SI Vault
Edited by Craig Neff
March 06, 1989
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March 06, 1989


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The harsh punishment is sending the right message: There's no place for fighting in hockey. Unfortunately, the leadership of the violence-plagued NHL still doesn't get that message. When he was asked about a survey of 1,500 Canadians by pollster Angus Reid, in which 74% of the respondents said that the NHL would be more entertaining if it were less violent, league president John Ziegler called the findings "worthless" because the pollsters had not defined the term "violence."


SI's Alexander Wolff, one of our resident Olympic-pin-trading aficionados, ventured to Lake Placid, N.Y., last weekend for the first-ever national pin-collectors' convention. He reports:

Despite a snowstorm that socked in much of the East Coast, nearly a thousand people filed into the Olympic Center to ogle the wares of 31 vendors, who had come to the Adirondacks from such far-flung precincts as Seattle and Los Angeles. They traded and sold (for $1 and up) everything from corporate sponsors' pins to International Olympic Committee session badges. These were folks who knew their Mauritius from their Mauritania.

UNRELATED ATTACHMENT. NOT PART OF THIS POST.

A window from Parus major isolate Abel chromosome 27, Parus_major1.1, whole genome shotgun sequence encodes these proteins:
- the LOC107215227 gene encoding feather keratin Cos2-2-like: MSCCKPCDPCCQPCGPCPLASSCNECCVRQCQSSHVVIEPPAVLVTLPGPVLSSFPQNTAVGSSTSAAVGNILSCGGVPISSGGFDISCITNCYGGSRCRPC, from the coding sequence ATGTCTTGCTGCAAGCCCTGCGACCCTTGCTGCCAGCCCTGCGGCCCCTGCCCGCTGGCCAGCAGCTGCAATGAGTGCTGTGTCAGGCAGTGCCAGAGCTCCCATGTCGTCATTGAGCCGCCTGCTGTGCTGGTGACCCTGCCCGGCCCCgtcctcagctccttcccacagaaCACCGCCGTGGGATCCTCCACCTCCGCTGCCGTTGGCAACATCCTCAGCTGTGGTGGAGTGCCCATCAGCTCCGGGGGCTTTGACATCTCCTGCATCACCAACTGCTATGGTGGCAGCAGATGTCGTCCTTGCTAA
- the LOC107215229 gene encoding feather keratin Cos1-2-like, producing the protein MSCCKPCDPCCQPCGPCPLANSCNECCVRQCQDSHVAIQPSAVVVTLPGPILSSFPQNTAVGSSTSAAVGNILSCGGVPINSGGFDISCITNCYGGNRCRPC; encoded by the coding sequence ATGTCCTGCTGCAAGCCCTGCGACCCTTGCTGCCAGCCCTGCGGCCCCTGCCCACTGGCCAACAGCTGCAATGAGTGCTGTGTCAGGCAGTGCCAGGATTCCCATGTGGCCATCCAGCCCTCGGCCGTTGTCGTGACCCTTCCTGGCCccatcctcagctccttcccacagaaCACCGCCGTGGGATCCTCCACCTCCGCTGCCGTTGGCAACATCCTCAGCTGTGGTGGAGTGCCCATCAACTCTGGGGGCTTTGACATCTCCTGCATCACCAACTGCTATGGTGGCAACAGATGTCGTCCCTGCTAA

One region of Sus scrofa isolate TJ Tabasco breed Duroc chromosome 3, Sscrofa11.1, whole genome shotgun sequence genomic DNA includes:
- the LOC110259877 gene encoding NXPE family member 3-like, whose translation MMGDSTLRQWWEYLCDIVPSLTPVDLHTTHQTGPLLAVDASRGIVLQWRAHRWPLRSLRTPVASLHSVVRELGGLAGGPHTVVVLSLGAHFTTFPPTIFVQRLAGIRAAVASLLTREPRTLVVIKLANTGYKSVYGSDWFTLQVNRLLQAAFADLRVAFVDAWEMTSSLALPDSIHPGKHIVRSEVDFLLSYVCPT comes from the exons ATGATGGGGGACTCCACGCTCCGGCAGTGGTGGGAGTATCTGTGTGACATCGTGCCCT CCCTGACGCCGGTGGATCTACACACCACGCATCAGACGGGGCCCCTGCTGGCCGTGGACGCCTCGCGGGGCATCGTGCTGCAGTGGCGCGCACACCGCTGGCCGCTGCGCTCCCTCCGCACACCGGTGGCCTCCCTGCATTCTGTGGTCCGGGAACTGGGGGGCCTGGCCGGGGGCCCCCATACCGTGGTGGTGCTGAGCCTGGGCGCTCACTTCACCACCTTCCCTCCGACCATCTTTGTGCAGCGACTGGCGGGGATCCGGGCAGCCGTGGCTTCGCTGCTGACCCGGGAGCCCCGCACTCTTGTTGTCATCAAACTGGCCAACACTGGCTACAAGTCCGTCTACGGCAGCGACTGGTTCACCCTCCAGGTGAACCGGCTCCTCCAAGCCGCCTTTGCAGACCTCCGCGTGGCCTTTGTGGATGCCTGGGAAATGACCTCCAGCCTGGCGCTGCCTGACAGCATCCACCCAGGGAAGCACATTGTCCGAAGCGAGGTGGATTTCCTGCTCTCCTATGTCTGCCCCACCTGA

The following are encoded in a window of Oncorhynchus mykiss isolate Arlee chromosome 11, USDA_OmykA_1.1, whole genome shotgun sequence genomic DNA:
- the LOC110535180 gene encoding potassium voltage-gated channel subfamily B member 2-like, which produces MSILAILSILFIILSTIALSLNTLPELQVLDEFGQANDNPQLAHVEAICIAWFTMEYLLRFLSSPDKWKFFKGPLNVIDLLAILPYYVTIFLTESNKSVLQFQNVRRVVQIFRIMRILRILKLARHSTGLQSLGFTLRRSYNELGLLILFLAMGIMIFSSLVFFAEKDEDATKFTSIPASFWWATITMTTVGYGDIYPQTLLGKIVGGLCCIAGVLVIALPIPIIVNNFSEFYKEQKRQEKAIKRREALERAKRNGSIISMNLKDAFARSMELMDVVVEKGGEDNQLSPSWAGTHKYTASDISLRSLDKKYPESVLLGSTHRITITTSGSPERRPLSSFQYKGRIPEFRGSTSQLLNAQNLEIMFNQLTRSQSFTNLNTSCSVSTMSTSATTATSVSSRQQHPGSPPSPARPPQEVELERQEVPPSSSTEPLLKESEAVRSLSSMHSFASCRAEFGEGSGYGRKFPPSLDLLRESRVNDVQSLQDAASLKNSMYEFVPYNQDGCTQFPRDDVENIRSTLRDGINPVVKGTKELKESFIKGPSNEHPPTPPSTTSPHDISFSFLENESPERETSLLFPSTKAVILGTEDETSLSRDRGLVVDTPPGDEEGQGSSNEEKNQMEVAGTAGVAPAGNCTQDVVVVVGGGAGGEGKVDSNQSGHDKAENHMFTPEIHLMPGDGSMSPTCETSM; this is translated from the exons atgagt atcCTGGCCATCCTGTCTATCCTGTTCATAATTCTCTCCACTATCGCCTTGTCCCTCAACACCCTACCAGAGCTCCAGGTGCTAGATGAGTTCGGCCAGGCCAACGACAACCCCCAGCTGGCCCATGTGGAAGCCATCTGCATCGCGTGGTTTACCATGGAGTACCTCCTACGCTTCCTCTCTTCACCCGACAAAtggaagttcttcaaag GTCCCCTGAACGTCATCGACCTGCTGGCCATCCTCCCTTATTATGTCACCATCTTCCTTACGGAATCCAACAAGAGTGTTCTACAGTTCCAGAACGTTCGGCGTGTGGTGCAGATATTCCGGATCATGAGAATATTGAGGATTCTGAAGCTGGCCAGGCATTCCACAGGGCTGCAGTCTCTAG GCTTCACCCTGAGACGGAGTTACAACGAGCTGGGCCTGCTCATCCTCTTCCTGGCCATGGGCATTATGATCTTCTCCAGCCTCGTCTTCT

Among the hottest items—selling for at least $100 if you could find one—were rare national Olympic committee pins from Burkina Faso (formerly Upper Volta). Gabon and Niger. Also in demand was a TV screen-shaped ESPN pin bearing—without IOC permission—the Olympic rings; about 500 of these were produced for the Calgary Games.

The show was staged by the Olympin Collectors Club, which started with seven members in 1982 and now has 800. "We're at a point where our computer's memory is just about full of members' names," said club president Don Bigsby of Albany, N.Y. Club members can't wait until 1992, when winter and summer games begin alternating every two years and new Olympic pins hit the market twice as often.

Perhaps the largest display in Lake Placid belonged to Rowan Fay, pastor of Pilgrim Holiness Church in Marcy, N.Y., who exhibited his wares over four full tables and a wall display. But, though the show ran through Sunday, Fay packed up Saturday evening and headed home, where less secular duties beckoned. To one pinhead anyway, there actually seems to be a higher calling.


It's part of Steve Garvey's misfortune that news of his allegedly having impregnated two women—neither of them the woman he married two weeks ago—comes at the height of the Wade Boggs scandal (page 38). "We're getting lumped together, but it's not the same." says Garvey, 40, the former star first baseman for the Dodgers and Padres. "I've been single for the past seven years."

Still, the news has tarnished Garvey's once-sterling image and may hinder his expected pursuit of a political career. "I just hope the intelligent person will look at this and ask. 'Has Steve's behavior been consistent with how he has handled situations in the past?' " he says. "I think it has been. I have addressed the problem. I have told the women that if the children are mine, I will assume the responsibilities."

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